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Friday, 28 October 2011

London Book Award

I heard yesterday that Icelight has been nominated for the London Book Award, short list to be announced in June. There is a review of the book on the London Festival Fringe website - click here -and also a short interview with me click here.

So far, fellow nominees are Jill Dawson for 'Lucky Bunny', and ~Amanda Coe for 'What they do in the Dark'. More will be added over the months.

Very nice to be nominated.

Wednesday, 26 October 2011

Goldsboro, Guildford and Period Teeth

Last Friday morning I travelled down from Edinburgh to London by train. Waverley Station in Edinburgh is being revamped – black tunnels for passengers enlivened I suppose by a large hen party wearing small green antlers. Kings Cross has been a work in progress for so long I can’t remember when it wasn’t.

I had lunch with my lovely editor Kate Parkin from John Murray near Leicester Square because I had to go on to Goldsboro bookshop in Cecil Court. Great as always to see David Headley, who sat me down at one end of a table (the other end was occupied by R.J. Ellory who was signing copies of his latest book) and gave me a big pile of copies of Icelight, which are now all signed and dated and some lined.

Next stop was Guildford Festival on Saturday at the Electric Theatre. The Electric part comes from the previous use of the building, now converted into a friendly public space. I am never that keen to be on a stage in an armchair – too static and too far from the audience – but the session went very well. Peter Guttridge was the moderator, as always exceptionally well prepared and skilled. I’d met Peter before as he’d chaired a panel I was on at Crimefest a couple of years ago.

This was the first time I’d met Laura Wilson, winner of the Ellis Peters award a couple of years ago, who has recently published A Capital Crime. We had been put together because we had both used the post-war years of austerity and rationing as background.

Our conversation was easy and enjoyable. To a degree both of us write to show how we are where we are now because of reactions and actions then. It’s a living link.

We had lots of common points to discuss, including the use of real situations and real people, that both of us had characters who developed over a number of books, that we had both used childhood memories to inform our most recent novels, that we both used and valued films of the time and that we had both talked to people with a connection to what we were describing.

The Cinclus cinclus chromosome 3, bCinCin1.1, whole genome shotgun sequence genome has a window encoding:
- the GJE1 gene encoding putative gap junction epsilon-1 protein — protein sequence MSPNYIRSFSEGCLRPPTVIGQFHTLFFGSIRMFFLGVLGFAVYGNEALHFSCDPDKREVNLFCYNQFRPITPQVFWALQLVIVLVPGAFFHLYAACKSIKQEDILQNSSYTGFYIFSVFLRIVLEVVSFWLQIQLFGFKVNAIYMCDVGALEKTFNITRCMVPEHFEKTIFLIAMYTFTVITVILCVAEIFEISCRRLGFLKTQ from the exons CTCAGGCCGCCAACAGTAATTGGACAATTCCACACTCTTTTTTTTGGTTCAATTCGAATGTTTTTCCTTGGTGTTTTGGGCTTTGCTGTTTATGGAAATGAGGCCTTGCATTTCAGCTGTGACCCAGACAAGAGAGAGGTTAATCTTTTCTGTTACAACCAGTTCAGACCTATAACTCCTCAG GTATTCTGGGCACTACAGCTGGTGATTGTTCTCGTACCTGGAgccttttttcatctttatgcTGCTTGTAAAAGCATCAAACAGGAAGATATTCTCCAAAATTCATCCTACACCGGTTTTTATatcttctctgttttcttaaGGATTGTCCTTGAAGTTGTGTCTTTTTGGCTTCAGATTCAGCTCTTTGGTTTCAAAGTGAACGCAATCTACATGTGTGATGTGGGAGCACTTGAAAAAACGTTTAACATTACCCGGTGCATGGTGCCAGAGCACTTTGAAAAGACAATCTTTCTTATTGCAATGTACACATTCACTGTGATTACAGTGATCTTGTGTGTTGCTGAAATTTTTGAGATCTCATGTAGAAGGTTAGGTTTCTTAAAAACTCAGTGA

At the end, someone asked how we would feel about having our books adapted for television or film, and which actor we would like to play the part of our main characters. Neither of us came up with a name. Laura said any candidates she could think of were long dead, and she had a problem with perfect Hollywood white teeth for a D.I. in the nineteen forties.

As we talked of the possibilities of period dentistry, I remembered that after Washington Shadow came out, a reader wrote to tell me that in his mind, Katherine was played by Scarlett Johansonn. If only.

After the weekend, I found an appreciative email from a reader in Lancaster who had read the first two books and was about to start Icelight. He said he was awaiting the film version with Ralph Fiennes as Peter Cotton.

I did point out Cotton is 28 in 1947 and Ralph is a little older. Back in Guildford my sister told me the event had gone well. I believed her. She had bought Laura’s Stratton’s War.

Monday, 17 October 2011

Who Do You Think You Are? – The Spanish ‘Lost’ Babies

Tomorrow, October 18, the BBC is showing a documentary on a subject I have already mentioned on this blog in May – the ghastly practice during the Franco regime, and possibly up to the nineties, of removing new-born children from ‘unsuitable’ mothers and selling them on to ‘approved’ parents. The mothers were told their child had died.

The present estimate for the number of times this was done is about 300,000. That’s 300,000 people of course, now with different names, sometimes in different countries. Doubtless there was a ‘moral’ justification – at least some of the mothers would have been ‘unwed’ - but it was also a business, carried out by members of the Spanish Church, doctors and adoption agencies - and money was involved.

There are some truly weird details. Some mothers were told the child had already been buried. Others got to accompany tiny coffins to the cemetery. Some of the coffins have now been found to contain small animal bones. What were the perpetrators thinking? Presumably some sort of undertaker really did put a rabbit in a coffin and seal it up.

Right now there are a lot of distressed people trying to match themselves up with the help of DNA analysis.